Have you ever boiled soft drink and what happened


Have you ever boiled soft drink? This might seem to be a very odd question to ask. Frankly speaking, no one boils soft drinks. They drink them chilled. However, since the question has come up, let us just see what can happen if you boil soft drink.

Before trying to enact the boiling process, let us examine the contents of a soft drink. Usually, you find the following ingredients in a soft drink bottle. In fact, the manufacturers of the soft drinks have to declare their contents explicitly.

· Carbonated water makes up the maximum composition of a soft drink.   

· You can find sugar in abundance in every kind of soft drink.

· In addition to sugar, you have high fructose corn syrup, caramel color, caffeine, phosphoric acid, citric acid, and natural flavors. The flavors could be orange, lemon, cola, etc depending on the nature of the soft drink.

Thus, one can conclude that a soft drink primarily consists of water and sugar.  

Now, let us come back to the question as to what can happen if you boil soft drink. The best way to know the answer is to experience the project.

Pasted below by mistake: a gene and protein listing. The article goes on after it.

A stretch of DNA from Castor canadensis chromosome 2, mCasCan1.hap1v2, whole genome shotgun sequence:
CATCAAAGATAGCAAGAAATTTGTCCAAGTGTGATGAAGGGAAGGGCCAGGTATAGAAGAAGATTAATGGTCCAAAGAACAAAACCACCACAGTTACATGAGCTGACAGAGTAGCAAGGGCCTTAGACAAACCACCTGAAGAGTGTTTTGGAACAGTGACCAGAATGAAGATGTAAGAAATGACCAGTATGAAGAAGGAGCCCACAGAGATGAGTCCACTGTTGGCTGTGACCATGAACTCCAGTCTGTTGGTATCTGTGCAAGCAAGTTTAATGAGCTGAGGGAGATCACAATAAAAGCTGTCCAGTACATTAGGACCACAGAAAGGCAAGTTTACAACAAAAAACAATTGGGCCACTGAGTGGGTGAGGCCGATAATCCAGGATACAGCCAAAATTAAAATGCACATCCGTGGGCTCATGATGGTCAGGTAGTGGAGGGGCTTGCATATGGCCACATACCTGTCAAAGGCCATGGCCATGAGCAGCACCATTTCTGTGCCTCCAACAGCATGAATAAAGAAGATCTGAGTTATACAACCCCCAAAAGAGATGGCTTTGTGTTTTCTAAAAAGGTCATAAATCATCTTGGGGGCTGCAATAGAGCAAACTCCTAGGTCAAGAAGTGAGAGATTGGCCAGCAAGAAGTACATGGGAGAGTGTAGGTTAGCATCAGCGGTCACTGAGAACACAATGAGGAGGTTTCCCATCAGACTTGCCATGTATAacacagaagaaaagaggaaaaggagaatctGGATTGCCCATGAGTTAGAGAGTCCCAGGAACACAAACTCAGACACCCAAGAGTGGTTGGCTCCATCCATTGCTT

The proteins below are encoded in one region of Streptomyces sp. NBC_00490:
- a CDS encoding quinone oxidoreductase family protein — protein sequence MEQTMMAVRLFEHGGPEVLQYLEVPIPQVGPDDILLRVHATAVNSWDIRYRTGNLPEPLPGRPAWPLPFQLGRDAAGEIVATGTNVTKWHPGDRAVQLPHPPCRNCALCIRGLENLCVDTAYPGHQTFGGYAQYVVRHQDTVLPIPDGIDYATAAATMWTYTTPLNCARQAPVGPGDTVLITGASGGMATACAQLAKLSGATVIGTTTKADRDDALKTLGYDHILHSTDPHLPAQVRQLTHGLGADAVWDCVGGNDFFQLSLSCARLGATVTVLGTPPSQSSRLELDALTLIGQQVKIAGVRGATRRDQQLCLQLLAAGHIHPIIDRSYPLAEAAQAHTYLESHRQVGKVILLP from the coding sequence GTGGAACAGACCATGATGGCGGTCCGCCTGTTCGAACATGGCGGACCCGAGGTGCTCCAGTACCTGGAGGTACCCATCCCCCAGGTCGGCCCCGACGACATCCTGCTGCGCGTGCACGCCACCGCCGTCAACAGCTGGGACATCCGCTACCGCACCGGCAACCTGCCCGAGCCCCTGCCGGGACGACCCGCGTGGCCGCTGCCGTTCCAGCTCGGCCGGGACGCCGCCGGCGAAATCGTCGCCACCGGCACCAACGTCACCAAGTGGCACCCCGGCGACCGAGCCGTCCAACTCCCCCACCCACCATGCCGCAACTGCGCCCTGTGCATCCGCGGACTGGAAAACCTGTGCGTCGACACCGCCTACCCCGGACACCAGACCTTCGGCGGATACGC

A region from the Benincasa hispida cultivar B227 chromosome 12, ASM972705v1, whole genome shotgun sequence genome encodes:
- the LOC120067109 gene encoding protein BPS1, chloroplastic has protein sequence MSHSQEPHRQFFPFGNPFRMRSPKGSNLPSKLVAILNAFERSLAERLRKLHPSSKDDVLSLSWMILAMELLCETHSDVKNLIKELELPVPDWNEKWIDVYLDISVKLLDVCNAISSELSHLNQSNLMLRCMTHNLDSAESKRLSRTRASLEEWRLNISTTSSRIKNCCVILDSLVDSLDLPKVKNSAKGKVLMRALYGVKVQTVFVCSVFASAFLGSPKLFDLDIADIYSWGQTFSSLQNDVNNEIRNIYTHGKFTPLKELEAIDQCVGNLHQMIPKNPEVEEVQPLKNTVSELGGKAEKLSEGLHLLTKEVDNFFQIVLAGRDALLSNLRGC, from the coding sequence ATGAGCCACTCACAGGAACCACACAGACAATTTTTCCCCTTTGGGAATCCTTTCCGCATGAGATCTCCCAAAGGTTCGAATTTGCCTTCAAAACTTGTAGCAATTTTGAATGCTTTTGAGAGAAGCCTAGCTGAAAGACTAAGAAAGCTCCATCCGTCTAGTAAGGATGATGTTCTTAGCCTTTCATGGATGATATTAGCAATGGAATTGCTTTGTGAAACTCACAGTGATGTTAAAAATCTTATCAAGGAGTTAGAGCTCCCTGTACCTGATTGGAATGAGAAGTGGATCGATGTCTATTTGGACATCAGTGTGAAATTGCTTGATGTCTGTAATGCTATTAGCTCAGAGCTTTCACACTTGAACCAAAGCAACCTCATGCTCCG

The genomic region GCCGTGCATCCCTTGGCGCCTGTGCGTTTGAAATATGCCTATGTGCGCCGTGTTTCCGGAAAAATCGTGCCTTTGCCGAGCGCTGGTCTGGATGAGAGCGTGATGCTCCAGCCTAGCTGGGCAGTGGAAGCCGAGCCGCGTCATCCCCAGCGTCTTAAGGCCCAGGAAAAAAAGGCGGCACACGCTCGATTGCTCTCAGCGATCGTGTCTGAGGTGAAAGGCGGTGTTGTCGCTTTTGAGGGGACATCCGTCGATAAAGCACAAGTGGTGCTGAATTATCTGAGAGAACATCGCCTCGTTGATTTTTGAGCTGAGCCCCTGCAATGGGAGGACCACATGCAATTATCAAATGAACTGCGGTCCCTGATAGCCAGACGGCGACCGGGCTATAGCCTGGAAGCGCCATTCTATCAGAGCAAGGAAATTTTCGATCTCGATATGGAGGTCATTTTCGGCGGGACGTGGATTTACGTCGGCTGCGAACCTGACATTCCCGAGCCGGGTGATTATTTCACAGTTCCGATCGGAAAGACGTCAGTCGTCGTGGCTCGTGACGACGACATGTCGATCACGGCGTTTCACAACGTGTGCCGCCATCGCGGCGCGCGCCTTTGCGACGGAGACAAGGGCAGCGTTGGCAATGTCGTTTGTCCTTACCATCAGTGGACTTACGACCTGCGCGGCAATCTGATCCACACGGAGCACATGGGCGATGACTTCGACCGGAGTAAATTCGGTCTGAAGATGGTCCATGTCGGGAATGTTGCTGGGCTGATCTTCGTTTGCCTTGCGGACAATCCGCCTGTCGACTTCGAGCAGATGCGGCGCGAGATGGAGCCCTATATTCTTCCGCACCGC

Take a bottle of soft drink and pour it into a stainless steel container. Place it over the stove and ignite the flame. After about five minutes, you can see the liquid boiling in the same way water does. The water will start evaporating soon leaving behind sugar. Have you ever tried to heat sugar crystals?

The molecular formula of sugar is C12H22O11. Thus, you can see that sugar contains 12 Carbon atoms, 22 Hydrogen atoms, and 11 Oxygen atoms. On heating sugar, the hydrogen and oxygen atoms escape into the atmosphere leaving behind carbon. Carbon, by nature, is a black colored tasteless substance.

You can observe the same phenomenon while boiling soft drink. After the evaporation of the water and the acids, you have the sugar residue. On continuous heating of sugar, the hydrogen and oxygen atoms mix with the air and leave carbon as the residue.

Therefore, when you boil soft drink, you get the carbon residue. It would be viscous in nature initially. However, with continuous heating, the carbon loses the trapped water molecules and starts to harden into a black colored mass. This black colored mass resembles the tar that you see on the roads. The resemblance ends there. That does not mean that soft drinks contain tar in any way.        

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